Philip Morris says it wants to stop selling cigarettes in latest advertising campaign

'We are absolutely serious – one day we want to stop selling cigarettes,' said Peter Nixon, managing director for Philip Morris UK and Ireland

Ben Chapman
Friday 30 June 2017 08:32 BST

Philip Morris International, the world’s second largest tobacco company, has said it wants people to quit the habit.

Peter Nixon, UK and Ireland managing director for the global tobacco giant said: “We are absolutely serious – one day we want to stop selling cigarettes.”

The company is so committed to a smoke-free world that it is even paying brand ambassadors, which it calls “freelancers”, to persuade people to quit. They get £50 per “conversion” – successfully changing someone from being a smoker to a non-smoker.

“A freelancer is someone who helps people to give up, because for people who have been smoking for many many years, to change that habit is not easy,” Mr Nixon told BBC’s Today Programme.

“Freelancers take them through a seven day programme, like a coach. Each day the freelancer helps them through this change.”

The company launched a “heat not burn” product in the UK last year and says it has seen “unprecedented” sales growth. As the name suggests, it heats up the tobacco, meaning users can still get a nicotine hit but without the smoke, making it significantly less harmful than a traditional cigarette.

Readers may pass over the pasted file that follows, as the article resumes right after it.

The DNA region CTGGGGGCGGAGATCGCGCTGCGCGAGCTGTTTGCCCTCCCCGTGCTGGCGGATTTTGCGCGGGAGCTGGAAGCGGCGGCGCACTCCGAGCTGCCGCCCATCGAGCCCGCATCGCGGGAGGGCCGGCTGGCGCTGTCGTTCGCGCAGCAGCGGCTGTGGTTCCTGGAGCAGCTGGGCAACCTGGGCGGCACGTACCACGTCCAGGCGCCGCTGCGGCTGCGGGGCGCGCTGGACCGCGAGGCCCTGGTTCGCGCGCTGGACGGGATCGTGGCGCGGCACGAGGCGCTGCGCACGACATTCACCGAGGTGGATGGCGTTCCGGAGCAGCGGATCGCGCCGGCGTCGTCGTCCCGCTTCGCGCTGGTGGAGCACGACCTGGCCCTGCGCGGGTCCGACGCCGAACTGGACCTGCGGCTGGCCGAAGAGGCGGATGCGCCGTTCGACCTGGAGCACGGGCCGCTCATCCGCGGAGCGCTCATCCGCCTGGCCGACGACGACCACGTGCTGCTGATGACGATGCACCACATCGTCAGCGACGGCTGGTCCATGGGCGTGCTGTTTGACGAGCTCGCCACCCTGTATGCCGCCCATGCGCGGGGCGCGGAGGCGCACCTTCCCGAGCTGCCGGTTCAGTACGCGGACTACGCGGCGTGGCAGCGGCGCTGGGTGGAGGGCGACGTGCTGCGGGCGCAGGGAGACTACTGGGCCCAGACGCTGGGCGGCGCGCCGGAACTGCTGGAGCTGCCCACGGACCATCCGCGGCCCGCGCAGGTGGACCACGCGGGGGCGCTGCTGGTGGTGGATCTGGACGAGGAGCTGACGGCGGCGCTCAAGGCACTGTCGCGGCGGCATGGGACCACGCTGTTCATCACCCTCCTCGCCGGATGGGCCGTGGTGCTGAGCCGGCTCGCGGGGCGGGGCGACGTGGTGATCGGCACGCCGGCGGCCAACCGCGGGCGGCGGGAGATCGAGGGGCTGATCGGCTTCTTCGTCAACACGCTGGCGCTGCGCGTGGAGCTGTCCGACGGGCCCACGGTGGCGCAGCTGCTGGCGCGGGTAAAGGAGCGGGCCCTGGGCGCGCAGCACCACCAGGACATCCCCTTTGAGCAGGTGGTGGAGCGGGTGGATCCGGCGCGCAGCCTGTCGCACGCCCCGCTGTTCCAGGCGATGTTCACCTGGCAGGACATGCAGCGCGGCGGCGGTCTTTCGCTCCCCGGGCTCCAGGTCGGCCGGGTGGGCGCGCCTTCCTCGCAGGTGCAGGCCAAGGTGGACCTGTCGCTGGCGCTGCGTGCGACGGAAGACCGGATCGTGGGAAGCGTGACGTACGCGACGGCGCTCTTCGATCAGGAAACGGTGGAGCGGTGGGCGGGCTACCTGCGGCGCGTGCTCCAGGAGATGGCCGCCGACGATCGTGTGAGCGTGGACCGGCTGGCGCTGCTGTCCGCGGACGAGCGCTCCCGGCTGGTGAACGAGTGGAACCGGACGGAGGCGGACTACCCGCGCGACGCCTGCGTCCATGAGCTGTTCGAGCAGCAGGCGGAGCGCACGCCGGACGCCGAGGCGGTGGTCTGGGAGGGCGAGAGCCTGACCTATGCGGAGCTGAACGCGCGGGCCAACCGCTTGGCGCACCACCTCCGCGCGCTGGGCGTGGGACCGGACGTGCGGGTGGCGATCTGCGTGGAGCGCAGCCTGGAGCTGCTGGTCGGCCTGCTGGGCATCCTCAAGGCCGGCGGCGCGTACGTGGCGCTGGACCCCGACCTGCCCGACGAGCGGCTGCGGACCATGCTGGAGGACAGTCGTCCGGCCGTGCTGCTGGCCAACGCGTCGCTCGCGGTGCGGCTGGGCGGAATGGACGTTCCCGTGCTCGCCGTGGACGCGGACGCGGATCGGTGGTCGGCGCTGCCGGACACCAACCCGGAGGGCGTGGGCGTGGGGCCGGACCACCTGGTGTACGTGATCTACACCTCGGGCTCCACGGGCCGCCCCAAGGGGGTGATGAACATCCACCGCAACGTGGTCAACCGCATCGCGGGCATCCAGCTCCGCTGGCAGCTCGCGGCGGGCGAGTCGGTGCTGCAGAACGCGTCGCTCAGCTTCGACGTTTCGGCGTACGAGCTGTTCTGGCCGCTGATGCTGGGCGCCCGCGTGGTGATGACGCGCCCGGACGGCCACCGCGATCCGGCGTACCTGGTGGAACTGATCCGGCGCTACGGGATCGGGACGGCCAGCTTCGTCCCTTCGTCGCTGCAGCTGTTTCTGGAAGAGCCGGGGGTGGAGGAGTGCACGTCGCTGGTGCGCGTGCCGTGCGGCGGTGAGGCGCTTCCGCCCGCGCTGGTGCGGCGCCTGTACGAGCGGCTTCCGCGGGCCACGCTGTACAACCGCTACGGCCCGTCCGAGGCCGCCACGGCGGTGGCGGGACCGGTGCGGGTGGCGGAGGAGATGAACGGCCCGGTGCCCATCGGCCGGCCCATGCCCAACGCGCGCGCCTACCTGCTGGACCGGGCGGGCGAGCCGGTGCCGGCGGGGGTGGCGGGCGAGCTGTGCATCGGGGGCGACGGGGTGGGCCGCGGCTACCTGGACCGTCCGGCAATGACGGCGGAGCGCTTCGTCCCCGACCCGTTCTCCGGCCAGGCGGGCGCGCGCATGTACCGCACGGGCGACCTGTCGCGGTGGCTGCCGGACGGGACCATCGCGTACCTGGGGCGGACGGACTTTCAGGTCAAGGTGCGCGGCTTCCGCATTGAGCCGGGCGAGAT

“Our main objective is to help people to move away from cigarettes,” he said.

The tobacco boss said 70 per cent of people are able to completely stop smoking using the heat not burn product, which he described as an “unprecedented” level.

With vaping, which is currently a far more popular smoke-free nicotine option in the UK, only about 15 to 20 per cent of people are able to stop smoking, Mr Nixon said.

“Products like this are an absolute game changer for the industry and they’re really going to help people stop smoking,” Mr Nixon said.

The heated tobacco range is already on sale in over a dozen markets including Japan, Switzerland and Italy. After an extensive application process with US health authorities, the product is expected to reach the US this year, though without claims that it’s any safer than regular cigarettes. It will have to pass a second hurdle with the Food and Drug Administration before it can be marketed as safer.

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